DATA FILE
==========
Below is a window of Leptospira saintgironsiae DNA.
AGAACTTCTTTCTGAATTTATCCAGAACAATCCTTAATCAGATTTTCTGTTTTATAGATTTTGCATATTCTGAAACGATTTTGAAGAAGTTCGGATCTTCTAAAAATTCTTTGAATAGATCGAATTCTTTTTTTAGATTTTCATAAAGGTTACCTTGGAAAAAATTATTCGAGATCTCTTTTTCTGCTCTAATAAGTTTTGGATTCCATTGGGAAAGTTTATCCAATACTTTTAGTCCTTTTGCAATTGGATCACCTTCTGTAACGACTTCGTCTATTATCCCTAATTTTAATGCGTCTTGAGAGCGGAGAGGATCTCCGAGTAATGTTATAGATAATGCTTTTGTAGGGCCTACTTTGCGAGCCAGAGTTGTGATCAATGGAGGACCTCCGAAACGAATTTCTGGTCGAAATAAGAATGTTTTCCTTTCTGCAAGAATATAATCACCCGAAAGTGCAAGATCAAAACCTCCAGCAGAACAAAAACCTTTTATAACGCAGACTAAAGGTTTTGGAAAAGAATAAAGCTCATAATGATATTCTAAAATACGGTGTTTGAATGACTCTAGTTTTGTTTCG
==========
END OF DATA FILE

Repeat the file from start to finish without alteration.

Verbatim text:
Below is a window of Leptospira saintgironsiae DNA.
AGAACTTCTTTCTGAATTTATCCAGAACAATCCTTAATCAGATTTTCTGTTTTATAGATTTTGCATATTCTGAAACGATTTTGAAGAAGTTCGGATCTTCTAAAAATTCTTTGAATAGATCGAATTCTTTTTTTAGATTTTCATAAAGGTTACCTTGGAAAAAATTATTCGAGATCTCTTTTTCTGCTCTAATAAGTTTTGGATTCCATTGGGAAAGTTTATCCAATACTTTTAGTCCTTTTGCAATTGGATCACCTTCTGTAACGACTTCGTCTATTATCCCTAATTTTAATGCGTCTTGAGAGCGGAGAGGATCTCCGAGTAATGTTATAGATAATGCTTTTGTAGGGCCTACTTTGCGAGCCAGAGTTGTGATCAATGGAGGACCTCCGAAACGAATTTCTGGTCGAAATAAGAATGTTTTCCTTTCTGCAAGAATATAATCACCCGAAAGTGCAAGATCAAAACCTCCAGCAGAACAAAAACCTTTTATAACGCAGACTAAAGGTTTTGGAAAAGAATAAAGCTCATAATGATATTCTAAAATACGGTGTTTGAATGACTCTAGTTTTGTTTCG